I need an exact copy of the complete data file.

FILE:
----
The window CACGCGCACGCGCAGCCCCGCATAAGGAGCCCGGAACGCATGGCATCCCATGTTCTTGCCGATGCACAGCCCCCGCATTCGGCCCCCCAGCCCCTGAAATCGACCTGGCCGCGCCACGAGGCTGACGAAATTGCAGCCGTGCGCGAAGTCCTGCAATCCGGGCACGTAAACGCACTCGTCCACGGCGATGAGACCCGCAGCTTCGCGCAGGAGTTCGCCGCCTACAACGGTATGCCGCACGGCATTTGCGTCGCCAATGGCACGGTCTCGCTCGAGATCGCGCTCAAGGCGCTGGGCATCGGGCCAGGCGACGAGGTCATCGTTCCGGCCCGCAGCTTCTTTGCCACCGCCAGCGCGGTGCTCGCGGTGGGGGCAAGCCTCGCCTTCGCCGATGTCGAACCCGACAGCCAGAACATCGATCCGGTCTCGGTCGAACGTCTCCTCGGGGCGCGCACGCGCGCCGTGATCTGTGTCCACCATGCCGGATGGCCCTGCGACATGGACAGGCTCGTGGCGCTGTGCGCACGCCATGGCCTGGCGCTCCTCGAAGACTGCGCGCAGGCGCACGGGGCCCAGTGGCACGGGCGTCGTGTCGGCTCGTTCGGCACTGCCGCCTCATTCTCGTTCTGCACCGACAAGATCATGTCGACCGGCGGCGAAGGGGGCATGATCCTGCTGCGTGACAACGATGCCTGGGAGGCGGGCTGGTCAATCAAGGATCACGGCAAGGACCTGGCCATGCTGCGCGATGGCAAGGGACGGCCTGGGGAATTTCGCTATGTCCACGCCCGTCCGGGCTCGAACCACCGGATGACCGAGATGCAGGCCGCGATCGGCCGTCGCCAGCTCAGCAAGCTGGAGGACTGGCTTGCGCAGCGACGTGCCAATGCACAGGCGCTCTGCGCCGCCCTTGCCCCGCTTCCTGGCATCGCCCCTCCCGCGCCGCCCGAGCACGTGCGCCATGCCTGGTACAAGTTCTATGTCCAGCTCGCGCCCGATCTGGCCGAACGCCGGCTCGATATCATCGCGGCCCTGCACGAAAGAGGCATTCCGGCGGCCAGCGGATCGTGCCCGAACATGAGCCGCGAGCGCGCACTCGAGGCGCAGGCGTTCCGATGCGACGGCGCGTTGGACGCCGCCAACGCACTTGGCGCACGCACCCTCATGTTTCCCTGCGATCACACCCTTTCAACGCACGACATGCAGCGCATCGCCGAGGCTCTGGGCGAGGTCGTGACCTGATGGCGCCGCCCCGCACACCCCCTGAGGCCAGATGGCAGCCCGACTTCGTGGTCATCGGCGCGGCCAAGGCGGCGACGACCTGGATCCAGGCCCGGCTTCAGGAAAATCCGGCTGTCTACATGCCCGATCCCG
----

The window CACGCGCACGCGCAGCCCCGCATAAGGAGCCCGGAACGCATGGCATCCCATGTTCTTGCCGATGCACAGCCCCCGCATTCGGCCCCCCAGCCCCTGAAATCGACCTGGCCGCGCCACGAGGCTGACGAAATTGCAGCCGTGCGCGAAGTCCTGCAATCCGGGCACGTAAACGCACTCGTCCACGGCGATGAGACCCGCAGCTTCGCGCAGGAGTTCGCCGCCTACAACGGTATGCCGCACGGCATTTGCGTCGCCAATGGCACGGTCTCGCTCGAGATCGCGCTCAAGGCGCTGGGCATCGGGCCAGGCGACGAGGTCATCGTTCCGGCCCGCAGCTTCTTTGCCACCGCCAGCGCGGTGCTCGCGGTGGGGGCAAGCCTCGCCTTCGCCGATGTCGAACCCGACAGCCAGAACATCGATCCGGTCTCGGTCGAACGTCTCCTCGGGGCGCGCACGCGCGCCGTGATCTGTGTCCACCATGCCGGATGGCCCTGCGACATGGACAGGCTCGTGGCGCTGTGCGCACGCCATGGCCTGGCGCTCCTCGAAGACTGCGCGCAGGCGCACGGGGCCCAGTGGCACGGGCGTCGTGTCGGCTCGTTCGGCACTGCCGCCTCATTCTCGTTCTGCACCGACAAGATCATGTCGACCGGCGGCGAAGGGGGCATGATCCTGCTGCGTGACAACGATGCCTGGGAGGCGGGCTGGTCAATCAAGGATCACGGCAAGGACCTGGCCATGCTGCGCGATGGCAAGGGACGGCCTGGGGAATTTCGCTATGTCCACGCCCGTCCGGGCTCGAACCACCGGATGACCGAGATGCAGGCCGCGATCGGCCGTCGCCAGCTCAGCAAGCTGGAGGACTGGCTTGCGCAGCGACGTGCCAATGCACAGGCGCTCTGCGCCGCCCTTGCCCCGCTTCCTGGCATCGCCCCTCCCGCGCCGCCCGAGCACGTGCGCCATGCCTGGTACAAGTTCTATGTCCAGCTCGCGCCCGATCTGGCCGAACGCCGGCTCGATATCATCGCGGCCCTGCACGAAAGAGGCATTCCGGCGGCCAGCGGATCGTGCCCGAACATGAGCCGCGAGCGCGCACTCGAGGCGCAGGCGTTCCGATGCGACGGCGCGTTGGACGCCGCCAACGCACTTGGCGCACGCACCCTCATGTTTCCCTGCGATCACACCCTTTCAACGCACGACATGCAGCGCATCGCCGAGGCTCTGGGCGAGGTCGTGACCTGATGGCGCCGCCCCGCACACCCCCTGAGGCCAGATGGCAGCCCGACTTCGTGGTCATCGGCGCGGCCAAGGCGGCGACGACCTGGATCCAGGCCCGGCTTCAGGAAAATCCGGCTGTCTACATGCCCGATCCCG